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Presented by historian Michael Cathcart, Australia on Trial is a thought‐provoking three‐part series recreating the historic trials that throw light on the Australia of colonial times. These high‐profile and controversial court cases raised major issues of national identity at a time when Australia was evolving from the dominion of the British Empire into a more autonomous federated nation in the late 19th century. But they also raised universal themes and concerns that still resonate in modern‐day Australia.
|S01E01||The Mount Rennie Outrage||05/04/2012||It's 1886 and in Darlinghurst Courthouse nine young men glare down from the dock as an apprehensive but determined young woman is called to the witness box. This is 16-year-old orphan Mary Jane Hicks, and these 'larrikins' stand accused of serially raping and possibly torturing her in a crime that has obsessed Sydney since the story broke. Miss Hicks, a stranger to Sydney, was looking for work when a cab driver stopped and offered to take her to the registry office. The driver then took her to Waterloo where he tried to assault her. When she screamed, some youths — whom she believed to be her rescuers — came to the cab. This gang, members of a group known as the Waterloo Push, then led her to nearby bushland on Mount Rennie (now Moore Park) and repeatedly raped her. Presided over by Justice Windeyer, the trial attracts unprecedented press coverage. As it plays out, colonies all over Australia erupt into a whirl of passionate debate and fevered accusation. Mary Jane Hicks is either a strumpet or an innocent girl; the young men are savages or they are virile Australian-born men; the judge is incompetent or his verdict will stamp out the plague of sexual violence once and for all.|
|S01E02||The Eureka 13||12/04/2012||In February 1855, the Supreme Court of Victoria is the scene of the historic trial of 13 Eureka rebels. These 'diggers', representing an array of nationalities and races, had come to seek their fortunes on the goldfields of Victoria — now they find themselves charged with 'making a war against her Gracious Majesty, the Queen of England'. It's an antiquated, arcane charge — treason — that will puzzle jurors and galvanise the colony. If the 'diggers' are found guilty, they'll be executed — and they're being prosecuted by one of the most powerful men in the colony of Victoria, Attorney General William Stawell, the author of the new Victorian constitution. When the trial begins, Stawell thinks he's suppressing an illegal uprising and foreign agitators, but to his shock, the agitation becomes domestic. Stawell is determined to hang these men as an example and cement his newly written constitution. But he hasn't bargained on the emergence of 'radical Melbourne'. Whipped into a frenzy by the press, the mood of the people turns to support the rebels in the dock; and the jury of popular opinion is repelled by the antiquated notion of treason. As the trials of the 13 men unfold, people begin to understand there was no Eureka uprising — just the appearance of a revolt engineered by the authorities in the colony of Victoria. And as blame for the uprising turns on the government — with accusations of its heavy-handedness in managing the goldfields situation — the case against the 'diggers' falls apart most spectacularly. By the time all 13 are acquitted, Stawell's new Victorian constitution has been changed and the people have demanded popular democracy. The events that unfolded during the Eureka trials changed our notions about democracy, our status as a nation and the very notion of justice in Australia.|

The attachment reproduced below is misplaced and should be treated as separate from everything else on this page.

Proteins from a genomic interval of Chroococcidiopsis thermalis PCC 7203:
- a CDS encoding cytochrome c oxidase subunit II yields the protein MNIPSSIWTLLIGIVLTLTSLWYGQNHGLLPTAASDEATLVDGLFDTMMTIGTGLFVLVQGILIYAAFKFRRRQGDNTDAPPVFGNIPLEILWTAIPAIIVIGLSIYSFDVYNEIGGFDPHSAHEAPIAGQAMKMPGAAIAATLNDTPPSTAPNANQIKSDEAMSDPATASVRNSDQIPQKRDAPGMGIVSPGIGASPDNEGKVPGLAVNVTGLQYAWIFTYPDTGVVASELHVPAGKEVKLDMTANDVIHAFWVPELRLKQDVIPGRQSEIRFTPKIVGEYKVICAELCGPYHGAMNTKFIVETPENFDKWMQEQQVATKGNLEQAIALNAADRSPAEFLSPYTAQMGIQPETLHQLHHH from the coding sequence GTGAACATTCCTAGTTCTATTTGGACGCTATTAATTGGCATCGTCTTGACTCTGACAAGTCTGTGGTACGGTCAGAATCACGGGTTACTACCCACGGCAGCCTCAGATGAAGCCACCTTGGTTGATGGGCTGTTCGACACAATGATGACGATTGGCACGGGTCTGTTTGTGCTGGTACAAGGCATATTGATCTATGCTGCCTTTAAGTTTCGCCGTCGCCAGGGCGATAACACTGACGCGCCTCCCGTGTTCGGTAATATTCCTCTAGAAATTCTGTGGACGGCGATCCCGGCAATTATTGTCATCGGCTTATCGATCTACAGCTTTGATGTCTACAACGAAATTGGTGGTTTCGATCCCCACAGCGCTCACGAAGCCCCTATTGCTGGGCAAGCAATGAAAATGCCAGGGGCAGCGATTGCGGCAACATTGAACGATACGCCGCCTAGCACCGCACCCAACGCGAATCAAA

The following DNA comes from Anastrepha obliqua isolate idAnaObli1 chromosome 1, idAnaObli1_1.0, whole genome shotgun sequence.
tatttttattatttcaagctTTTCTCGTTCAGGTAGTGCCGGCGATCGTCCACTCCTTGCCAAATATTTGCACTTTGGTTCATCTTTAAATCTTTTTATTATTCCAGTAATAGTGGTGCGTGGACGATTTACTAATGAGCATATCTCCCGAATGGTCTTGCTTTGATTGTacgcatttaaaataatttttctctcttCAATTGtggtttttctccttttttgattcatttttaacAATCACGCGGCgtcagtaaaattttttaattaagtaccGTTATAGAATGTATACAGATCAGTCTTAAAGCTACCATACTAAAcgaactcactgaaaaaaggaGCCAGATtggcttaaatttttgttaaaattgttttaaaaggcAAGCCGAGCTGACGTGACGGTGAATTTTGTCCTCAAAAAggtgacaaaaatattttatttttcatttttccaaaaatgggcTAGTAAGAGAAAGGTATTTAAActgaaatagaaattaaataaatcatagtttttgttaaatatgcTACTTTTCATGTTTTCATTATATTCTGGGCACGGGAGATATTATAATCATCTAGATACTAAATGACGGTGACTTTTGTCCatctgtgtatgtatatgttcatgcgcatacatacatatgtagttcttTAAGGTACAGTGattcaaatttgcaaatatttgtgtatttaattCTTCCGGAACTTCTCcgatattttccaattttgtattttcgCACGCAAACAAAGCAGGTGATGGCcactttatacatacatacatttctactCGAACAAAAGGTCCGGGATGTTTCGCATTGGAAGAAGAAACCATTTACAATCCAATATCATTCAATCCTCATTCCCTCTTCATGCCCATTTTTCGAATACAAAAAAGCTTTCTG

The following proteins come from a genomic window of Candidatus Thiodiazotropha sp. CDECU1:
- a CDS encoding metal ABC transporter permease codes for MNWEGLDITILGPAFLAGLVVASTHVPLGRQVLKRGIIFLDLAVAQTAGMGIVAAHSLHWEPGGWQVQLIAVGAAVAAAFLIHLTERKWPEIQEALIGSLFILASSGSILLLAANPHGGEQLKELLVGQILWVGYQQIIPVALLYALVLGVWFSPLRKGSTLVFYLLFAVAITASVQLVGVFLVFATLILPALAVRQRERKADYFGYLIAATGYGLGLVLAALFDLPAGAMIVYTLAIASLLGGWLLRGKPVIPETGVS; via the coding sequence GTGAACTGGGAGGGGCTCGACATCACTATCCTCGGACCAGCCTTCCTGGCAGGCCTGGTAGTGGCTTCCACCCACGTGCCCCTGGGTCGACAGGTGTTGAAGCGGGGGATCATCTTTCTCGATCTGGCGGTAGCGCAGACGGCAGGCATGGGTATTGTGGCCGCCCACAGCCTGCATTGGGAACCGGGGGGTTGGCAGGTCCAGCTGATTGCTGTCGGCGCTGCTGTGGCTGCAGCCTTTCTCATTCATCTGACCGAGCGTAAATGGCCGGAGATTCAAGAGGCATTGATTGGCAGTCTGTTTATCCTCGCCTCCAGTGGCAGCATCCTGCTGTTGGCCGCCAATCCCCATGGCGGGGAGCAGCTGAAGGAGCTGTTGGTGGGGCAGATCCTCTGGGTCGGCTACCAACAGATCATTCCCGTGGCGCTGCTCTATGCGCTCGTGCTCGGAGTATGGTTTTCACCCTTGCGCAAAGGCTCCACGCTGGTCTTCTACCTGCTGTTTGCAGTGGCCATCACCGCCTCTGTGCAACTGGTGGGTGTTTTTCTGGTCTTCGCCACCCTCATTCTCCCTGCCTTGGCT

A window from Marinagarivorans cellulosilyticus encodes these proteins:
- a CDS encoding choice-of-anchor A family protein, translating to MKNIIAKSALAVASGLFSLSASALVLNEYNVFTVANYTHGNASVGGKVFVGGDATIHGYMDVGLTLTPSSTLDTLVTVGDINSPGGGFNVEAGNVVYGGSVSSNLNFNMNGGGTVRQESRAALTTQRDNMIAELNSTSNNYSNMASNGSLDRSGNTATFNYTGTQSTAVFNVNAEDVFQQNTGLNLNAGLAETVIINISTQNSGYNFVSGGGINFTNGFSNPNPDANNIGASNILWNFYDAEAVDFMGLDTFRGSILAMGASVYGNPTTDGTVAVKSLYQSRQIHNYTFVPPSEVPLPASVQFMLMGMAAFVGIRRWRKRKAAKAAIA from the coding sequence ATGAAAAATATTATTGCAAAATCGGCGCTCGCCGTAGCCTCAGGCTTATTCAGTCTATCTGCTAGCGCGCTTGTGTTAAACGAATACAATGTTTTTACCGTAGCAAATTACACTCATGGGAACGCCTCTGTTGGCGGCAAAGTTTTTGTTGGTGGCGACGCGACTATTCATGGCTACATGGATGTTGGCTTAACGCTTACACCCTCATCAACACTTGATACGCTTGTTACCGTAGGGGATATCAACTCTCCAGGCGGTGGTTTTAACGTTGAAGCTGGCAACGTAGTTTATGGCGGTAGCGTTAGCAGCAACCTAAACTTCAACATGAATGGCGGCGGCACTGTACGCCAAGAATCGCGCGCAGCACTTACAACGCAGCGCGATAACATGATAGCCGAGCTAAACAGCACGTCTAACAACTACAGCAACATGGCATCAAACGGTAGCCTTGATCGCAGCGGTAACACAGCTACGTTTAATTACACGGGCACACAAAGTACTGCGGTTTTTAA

|S01E03||Massacre at Myall Creek||19/04/2012||In Episode Three, Massacre at Myall Creek we see the trials in 3838 of seven European settlers involved in the killing of about 30 unarmed Aborigines in northern NSW. The massacre was sadly indicative of the white peoples aggressive attitudes towards Indigenous people in the region and raised major questions about the settlers relationship with Aborigines in general.|